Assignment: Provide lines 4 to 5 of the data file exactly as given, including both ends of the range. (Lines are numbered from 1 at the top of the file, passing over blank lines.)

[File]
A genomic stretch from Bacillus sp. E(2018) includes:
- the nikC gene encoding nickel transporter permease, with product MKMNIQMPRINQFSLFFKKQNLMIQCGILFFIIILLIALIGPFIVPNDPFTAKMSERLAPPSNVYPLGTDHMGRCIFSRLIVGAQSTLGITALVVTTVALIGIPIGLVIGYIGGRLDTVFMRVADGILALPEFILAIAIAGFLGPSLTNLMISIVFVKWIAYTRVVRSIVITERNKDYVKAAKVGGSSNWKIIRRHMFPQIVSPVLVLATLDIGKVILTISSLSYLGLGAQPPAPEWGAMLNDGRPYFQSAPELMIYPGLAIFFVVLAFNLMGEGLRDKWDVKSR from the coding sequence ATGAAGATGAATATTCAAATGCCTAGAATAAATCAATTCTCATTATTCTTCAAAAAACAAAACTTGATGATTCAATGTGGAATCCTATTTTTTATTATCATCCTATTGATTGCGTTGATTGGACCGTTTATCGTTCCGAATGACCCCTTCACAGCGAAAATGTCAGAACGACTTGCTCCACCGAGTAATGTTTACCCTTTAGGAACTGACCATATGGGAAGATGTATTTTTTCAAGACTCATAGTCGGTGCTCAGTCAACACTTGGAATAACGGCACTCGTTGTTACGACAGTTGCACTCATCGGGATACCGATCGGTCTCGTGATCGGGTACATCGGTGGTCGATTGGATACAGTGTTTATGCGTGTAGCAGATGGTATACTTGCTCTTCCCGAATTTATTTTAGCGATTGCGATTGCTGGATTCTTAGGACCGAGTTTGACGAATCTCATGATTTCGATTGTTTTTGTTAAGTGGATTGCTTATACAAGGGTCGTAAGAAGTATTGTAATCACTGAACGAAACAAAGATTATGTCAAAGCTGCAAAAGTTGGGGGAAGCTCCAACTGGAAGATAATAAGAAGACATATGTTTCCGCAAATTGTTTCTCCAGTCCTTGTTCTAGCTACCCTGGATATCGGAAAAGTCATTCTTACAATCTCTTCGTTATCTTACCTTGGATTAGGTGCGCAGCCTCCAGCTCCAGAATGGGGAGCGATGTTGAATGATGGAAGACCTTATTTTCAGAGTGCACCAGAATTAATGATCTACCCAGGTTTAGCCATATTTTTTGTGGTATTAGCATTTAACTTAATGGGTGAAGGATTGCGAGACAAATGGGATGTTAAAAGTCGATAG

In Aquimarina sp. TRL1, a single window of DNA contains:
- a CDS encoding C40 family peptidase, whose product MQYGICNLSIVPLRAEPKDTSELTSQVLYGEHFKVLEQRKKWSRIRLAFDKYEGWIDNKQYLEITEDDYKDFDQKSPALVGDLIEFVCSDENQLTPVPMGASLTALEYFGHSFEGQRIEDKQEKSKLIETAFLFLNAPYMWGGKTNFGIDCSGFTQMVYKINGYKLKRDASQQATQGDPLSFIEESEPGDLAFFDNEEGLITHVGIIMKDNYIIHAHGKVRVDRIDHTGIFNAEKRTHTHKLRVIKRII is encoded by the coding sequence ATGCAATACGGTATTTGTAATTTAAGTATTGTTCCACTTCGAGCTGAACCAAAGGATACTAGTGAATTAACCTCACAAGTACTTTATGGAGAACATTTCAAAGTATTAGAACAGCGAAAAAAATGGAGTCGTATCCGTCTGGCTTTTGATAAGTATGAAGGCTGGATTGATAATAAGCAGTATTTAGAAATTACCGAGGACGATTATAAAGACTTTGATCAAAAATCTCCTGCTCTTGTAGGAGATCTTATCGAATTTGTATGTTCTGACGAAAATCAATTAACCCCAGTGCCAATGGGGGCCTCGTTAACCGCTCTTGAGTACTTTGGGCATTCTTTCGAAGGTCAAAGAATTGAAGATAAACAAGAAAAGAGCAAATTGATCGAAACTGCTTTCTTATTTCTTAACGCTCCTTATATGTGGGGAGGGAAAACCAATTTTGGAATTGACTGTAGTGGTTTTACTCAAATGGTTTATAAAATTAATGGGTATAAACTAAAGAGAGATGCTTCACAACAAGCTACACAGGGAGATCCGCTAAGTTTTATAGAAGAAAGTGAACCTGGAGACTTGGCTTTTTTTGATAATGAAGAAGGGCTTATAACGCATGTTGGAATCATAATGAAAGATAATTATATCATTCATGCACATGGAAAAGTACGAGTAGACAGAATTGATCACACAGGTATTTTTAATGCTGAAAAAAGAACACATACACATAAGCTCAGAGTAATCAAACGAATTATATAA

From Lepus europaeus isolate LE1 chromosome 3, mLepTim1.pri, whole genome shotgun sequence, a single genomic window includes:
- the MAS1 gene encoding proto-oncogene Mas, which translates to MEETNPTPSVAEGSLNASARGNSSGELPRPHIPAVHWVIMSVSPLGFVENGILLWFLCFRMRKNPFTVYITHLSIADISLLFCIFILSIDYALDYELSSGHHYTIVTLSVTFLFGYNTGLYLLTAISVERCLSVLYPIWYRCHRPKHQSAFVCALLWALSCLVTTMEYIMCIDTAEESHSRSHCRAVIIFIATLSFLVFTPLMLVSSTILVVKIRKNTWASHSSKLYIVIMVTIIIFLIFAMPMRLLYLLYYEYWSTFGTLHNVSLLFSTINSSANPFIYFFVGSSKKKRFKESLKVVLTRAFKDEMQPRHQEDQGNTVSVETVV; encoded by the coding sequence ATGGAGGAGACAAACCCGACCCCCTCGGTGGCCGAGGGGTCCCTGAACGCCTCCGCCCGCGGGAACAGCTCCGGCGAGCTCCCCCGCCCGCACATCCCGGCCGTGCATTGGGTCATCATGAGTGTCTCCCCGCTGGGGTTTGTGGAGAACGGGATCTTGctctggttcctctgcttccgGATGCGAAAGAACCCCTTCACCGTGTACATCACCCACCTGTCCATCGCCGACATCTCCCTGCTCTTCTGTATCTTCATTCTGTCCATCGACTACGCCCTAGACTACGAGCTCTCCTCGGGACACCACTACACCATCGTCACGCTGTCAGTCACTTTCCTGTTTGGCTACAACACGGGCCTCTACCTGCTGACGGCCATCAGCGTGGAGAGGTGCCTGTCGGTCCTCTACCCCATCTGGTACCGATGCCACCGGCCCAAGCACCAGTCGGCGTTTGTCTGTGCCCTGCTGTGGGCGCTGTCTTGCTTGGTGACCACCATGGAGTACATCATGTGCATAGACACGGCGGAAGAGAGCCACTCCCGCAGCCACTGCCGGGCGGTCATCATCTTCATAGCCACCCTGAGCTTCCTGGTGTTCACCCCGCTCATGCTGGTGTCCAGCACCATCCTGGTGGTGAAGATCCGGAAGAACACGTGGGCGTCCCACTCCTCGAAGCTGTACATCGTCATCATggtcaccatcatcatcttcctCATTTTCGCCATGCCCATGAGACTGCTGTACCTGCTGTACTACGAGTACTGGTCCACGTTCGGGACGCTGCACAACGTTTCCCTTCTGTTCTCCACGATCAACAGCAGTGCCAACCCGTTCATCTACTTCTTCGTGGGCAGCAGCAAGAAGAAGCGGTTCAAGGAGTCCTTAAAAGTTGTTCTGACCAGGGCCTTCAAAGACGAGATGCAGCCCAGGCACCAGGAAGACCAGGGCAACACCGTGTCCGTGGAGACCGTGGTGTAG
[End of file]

- a CDS encoding C40 family peptidase, whose product MQYGICNLSIVPLRAEPKDTSELTSQVLYGEHFKVLEQRKKWSRIRLAFDKYEGWIDNKQYLEITEDDYKDFDQKSPALVGDLIEFVCSDENQLTPVPMGASLTALEYFGHSFEGQRIEDKQEKSKLIETAFLFLNAPYMWGGKTNFGIDCSGFTQMVYKINGYKLKRDASQQATQGDPLSFIEESEPGDLAFFDNEEGLITHVGIIMKDNYIIHAHGKVRVDRIDHTGIFNAEKRTHTHKLRVIKRII is encoded by the coding sequence ATGCAATACGGTATTTGTAATTTAAGTATTGTTCCACTTCGAGCTGAACCAAAGGATACTAGTGAATTAACCTCACAAGTACTTTATGGAGAACATTTCAAAGTATTAGAACAGCGAAAAAAATGGAGTCGTATCCGTCTGGCTTTTGATAAGTATGAAGGCTGGATTGATAATAAGCAGTATTTAGAAATTACCGAGGACGATTATAAAGACTTTGATCAAAAATCTCCTGCTCTTGTAGGAGATCTTATCGAATTTGTATGTTCTGACGAAAATCAATTAACCCCAGTGCCAATGGGGGCCTCGTTAACCGCTCTTGAGTACTTTGGGCATTCTTTCGAAGGTCAAAGAATTGAAGATAAACAAGAAAAGAGCAAATTGATCGAAACTGCTTTCTTATTTCTTAACGCTCCTTATATGTGGGGAGGGAAAACCAATTTTGGAATTGACTGTAGTGGTTTTACTCAAATGGTTTATAAAATTAATGGGTATAAACTAAAGAGAGATGCTTCACAACAAGCTACACAGGGAGATCCGCTAAGTTTTATAGAAGAAAGTGAACCTGGAGACTTGGCTTTTTTTGATAATGAAGAAGGGCTTATAACGCATGTTGGAATCATAATGAAAGATAATTATATCATTCATGCACATGGAAAAGTACGAGTAGACAGAATTGATCACACAGGTATTTTTAATGCTGAAAAAAGAACACATACACATAAGCTCAGAGTAATCAAACGAATTATATAA

From Lepus europaeus isolate LE1 chromosome 3, mLepTim1.pri, whole genome shotgun sequence, a single genomic window includes: